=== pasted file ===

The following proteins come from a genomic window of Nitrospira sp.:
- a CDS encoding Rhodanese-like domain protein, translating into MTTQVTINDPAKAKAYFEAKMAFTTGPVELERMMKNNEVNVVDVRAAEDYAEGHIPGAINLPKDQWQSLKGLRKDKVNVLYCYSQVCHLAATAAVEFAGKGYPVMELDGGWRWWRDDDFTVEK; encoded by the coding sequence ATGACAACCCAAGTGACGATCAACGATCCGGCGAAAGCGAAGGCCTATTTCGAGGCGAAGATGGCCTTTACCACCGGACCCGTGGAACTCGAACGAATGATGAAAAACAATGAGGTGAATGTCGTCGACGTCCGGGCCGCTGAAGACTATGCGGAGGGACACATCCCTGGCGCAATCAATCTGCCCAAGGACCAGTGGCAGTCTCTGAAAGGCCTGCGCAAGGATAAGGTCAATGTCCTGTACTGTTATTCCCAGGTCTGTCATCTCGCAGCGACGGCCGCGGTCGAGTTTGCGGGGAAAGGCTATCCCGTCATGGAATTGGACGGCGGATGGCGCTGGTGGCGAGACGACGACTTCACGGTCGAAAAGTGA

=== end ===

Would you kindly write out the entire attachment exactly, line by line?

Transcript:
The following proteins come from a genomic window of Nitrospira sp.:
- a CDS encoding Rhodanese-like domain protein, translating into MTTQVTINDPAKAKAYFEAKMAFTTGPVELERMMKNNEVNVVDVRAAEDYAEGHIPGAINLPKDQWQSLKGLRKDKVNVLYCYSQVCHLAATAAVEFAGKGYPVMELDGGWRWWRDDDFTVEK; encoded by the coding sequence ATGACAACCCAAGTGACGATCAACGATCCGGCGAAAGCGAAGGCCTATTTCGAGGCGAAGATGGCCTTTACCACCGGACCCGTGGAACTCGAACGAATGATGAAAAACAATGAGGTGAATGTCGTCGACGTCCGGGCCGCTGAAGACTATGCGGAGGGACACATCCCTGGCGCAATCAATCTGCCCAAGGACCAGTGGCAGTCTCTGAAAGGCCTGCGCAAGGATAAGGTCAATGTCCTGTACTGTTATTCCCAGGTCTGTCATCTCGCAGCGACGGCCGCGGTCGAGTTTGCGGGGAAAGGCTATCCCGTCATGGAATTGGACGGCGGATGGCGCTGGTGGCGAGACGACGACTTCACGGTCGAAAAGTGA